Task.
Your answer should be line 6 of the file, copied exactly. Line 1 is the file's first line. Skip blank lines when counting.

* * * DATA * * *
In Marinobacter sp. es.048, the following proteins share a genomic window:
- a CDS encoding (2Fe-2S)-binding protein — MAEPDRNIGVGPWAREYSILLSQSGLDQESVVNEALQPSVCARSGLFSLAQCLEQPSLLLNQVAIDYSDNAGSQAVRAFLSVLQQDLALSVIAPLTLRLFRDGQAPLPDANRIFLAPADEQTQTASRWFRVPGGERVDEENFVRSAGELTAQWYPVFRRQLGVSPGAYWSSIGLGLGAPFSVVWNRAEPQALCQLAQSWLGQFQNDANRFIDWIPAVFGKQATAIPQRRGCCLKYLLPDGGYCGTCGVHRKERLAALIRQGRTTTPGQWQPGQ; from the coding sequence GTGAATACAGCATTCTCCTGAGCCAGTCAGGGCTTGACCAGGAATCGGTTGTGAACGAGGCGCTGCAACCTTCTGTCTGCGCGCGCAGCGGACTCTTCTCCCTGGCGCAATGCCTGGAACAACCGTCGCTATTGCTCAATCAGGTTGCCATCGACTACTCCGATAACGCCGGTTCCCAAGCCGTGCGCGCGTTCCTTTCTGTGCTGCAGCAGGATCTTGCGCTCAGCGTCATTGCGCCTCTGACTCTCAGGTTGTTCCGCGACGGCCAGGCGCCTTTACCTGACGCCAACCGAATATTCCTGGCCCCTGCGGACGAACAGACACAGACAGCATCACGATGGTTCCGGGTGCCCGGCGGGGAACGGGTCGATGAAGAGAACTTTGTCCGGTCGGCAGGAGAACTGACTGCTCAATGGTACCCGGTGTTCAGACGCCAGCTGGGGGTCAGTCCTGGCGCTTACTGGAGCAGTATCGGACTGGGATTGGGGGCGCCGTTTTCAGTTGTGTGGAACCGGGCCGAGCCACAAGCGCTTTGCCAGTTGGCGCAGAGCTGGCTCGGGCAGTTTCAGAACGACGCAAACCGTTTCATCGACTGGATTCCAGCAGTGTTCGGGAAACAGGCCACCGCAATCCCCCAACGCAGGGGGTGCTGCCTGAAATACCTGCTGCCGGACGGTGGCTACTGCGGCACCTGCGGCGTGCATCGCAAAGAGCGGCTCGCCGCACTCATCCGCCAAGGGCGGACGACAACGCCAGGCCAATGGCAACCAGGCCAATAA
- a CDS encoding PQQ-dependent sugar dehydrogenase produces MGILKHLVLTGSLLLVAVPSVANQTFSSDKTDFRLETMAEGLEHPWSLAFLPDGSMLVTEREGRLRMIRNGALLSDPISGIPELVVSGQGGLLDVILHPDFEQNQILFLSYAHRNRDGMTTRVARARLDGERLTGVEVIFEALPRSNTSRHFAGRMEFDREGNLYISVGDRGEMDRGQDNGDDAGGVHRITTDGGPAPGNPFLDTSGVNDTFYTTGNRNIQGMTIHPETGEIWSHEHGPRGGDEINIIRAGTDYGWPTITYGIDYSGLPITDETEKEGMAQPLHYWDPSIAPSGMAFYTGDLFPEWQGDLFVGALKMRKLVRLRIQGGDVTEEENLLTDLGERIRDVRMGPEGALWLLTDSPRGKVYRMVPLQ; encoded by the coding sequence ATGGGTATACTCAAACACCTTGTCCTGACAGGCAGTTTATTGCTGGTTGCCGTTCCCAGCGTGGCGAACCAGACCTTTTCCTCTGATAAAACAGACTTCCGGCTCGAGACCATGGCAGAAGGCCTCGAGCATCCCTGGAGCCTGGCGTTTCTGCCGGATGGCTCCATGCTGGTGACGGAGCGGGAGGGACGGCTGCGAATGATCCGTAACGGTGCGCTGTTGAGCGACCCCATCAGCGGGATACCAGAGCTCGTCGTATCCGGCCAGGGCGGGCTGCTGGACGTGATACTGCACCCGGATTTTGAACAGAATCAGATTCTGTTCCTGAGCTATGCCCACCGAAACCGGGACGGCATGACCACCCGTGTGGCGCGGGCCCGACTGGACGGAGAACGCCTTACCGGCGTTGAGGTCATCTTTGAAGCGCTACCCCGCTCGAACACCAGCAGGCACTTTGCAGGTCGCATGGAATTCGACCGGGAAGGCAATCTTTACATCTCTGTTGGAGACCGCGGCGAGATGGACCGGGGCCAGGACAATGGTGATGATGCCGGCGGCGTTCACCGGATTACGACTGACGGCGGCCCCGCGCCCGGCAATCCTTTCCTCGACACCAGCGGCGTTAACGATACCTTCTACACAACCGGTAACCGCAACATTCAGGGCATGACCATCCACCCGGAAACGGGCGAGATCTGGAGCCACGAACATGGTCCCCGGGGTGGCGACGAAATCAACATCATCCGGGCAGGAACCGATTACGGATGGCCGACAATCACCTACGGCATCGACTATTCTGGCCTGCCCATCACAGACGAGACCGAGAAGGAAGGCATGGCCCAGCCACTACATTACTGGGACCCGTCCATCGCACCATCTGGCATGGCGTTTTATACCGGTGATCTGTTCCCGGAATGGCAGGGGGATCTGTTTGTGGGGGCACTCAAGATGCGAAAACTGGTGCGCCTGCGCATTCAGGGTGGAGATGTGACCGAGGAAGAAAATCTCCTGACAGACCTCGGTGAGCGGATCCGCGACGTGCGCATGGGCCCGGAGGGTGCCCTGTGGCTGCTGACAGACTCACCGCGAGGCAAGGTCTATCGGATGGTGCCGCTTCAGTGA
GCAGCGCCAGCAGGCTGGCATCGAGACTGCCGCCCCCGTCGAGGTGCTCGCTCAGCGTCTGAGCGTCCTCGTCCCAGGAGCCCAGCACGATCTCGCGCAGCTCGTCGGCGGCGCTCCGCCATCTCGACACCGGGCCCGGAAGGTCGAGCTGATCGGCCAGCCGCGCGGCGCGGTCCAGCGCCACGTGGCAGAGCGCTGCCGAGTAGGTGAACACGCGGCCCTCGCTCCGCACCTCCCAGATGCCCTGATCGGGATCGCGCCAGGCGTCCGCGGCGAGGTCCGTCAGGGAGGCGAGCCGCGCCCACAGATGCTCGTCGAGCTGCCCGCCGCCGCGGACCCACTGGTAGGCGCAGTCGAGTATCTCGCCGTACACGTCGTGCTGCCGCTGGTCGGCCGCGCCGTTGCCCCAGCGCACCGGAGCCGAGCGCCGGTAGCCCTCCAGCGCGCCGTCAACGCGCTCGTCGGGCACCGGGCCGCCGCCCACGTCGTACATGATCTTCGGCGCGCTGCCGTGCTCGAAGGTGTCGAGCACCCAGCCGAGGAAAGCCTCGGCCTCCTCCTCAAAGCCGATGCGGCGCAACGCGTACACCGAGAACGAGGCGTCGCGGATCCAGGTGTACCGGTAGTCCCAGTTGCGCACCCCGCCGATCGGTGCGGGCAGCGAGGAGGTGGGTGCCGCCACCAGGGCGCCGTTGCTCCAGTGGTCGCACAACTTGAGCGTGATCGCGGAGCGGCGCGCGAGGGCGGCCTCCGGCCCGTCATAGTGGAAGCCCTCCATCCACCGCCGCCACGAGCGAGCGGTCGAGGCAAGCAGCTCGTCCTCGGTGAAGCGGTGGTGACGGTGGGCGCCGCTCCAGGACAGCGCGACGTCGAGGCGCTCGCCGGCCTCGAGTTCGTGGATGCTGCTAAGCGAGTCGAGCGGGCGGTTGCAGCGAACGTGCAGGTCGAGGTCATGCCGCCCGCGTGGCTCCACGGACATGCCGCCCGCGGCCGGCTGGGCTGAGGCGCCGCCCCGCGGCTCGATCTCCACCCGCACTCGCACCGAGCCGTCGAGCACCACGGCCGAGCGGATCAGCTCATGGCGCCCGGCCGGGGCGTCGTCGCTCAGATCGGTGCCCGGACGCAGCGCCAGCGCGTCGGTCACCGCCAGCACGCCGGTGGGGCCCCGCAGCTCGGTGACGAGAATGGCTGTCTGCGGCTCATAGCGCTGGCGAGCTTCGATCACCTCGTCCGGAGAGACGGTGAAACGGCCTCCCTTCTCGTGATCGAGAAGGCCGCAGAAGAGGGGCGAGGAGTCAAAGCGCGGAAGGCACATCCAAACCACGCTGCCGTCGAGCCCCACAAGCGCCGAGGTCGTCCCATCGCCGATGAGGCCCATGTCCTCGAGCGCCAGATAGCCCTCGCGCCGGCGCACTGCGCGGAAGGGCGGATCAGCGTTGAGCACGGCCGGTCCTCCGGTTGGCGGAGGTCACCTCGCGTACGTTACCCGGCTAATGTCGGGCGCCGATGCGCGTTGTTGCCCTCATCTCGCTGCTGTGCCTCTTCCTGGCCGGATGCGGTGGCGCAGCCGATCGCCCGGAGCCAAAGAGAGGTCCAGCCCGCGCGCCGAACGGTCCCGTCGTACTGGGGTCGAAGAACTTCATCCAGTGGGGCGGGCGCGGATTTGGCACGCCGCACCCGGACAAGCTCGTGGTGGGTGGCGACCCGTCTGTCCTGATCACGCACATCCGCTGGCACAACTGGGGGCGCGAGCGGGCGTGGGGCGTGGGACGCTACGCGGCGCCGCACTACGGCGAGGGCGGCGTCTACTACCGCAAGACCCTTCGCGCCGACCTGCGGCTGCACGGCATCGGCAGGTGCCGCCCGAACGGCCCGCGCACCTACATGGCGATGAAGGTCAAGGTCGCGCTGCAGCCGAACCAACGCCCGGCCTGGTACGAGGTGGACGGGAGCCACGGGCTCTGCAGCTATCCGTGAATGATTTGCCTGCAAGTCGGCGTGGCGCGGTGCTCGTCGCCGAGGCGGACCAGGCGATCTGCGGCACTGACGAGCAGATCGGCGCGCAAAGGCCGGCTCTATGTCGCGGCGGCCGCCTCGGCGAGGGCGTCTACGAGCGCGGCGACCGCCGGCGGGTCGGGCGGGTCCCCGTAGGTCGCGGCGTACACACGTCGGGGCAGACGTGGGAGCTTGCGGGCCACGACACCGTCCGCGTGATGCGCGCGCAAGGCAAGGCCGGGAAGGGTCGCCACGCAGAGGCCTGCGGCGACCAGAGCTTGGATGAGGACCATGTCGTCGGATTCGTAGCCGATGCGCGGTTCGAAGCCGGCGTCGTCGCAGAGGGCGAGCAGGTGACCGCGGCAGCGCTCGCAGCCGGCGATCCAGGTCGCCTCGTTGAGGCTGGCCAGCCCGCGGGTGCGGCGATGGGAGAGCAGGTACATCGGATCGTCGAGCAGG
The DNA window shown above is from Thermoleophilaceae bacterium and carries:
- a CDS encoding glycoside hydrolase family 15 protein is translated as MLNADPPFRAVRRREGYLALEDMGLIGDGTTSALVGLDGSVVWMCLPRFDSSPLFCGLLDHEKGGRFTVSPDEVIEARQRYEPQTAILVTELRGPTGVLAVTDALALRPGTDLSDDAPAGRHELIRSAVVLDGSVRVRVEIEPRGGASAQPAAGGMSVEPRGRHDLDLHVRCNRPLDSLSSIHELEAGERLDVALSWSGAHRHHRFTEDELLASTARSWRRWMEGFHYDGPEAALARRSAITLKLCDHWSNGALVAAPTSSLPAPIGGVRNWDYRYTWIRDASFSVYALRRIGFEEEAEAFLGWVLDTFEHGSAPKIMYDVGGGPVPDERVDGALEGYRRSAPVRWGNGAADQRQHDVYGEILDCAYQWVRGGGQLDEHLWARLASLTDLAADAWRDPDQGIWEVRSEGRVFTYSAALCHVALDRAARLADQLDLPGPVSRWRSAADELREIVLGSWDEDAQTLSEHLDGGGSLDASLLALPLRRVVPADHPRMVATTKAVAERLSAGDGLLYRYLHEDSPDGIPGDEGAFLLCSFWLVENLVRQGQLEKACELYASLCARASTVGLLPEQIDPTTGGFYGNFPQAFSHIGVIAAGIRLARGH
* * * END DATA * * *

- a CDS encoding glycoside hydrolase family 15 protein is translated as MLNADPPFRAVRRREGYLALEDMGLIGDGTTSALVGLDGSVVWMCLPRFDSSPLFCGLLDHEKGGRFTVSPDEVIEARQRYEPQTAILVTELRGPTGVLAVTDALALRPGTDLSDDAPAGRHELIRSAVVLDGSVRVRVEIEPRGGASAQPAAGGMSVEPRGRHDLDLHVRCNRPLDSLSSIHELEAGERLDVALSWSGAHRHHRFTEDELLASTARSWRRWMEGFHYDGPEAALARRSAITLKLCDHWSNGALVAAPTSSLPAPIGGVRNWDYRYTWIRDASFSVYALRRIGFEEEAEAFLGWVLDTFEHGSAPKIMYDVGGGPVPDERVDGALEGYRRSAPVRWGNGAADQRQHDVYGEILDCAYQWVRGGGQLDEHLWARLASLTDLAADAWRDPDQGIWEVRSEGRVFTYSAALCHVALDRAARLADQLDLPGPVSRWRSAADELREIVLGSWDEDAQTLSEHLDGGGSLDASLLALPLRRVVPADHPRMVATTKAVAERLSAGDGLLYRYLHEDSPDGIPGDEGAFLLCSFWLVENLVRQGQLEKACELYASLCARASTVGLLPEQIDPTTGGFYGNFPQAFSHIGVIAAGIRLARGH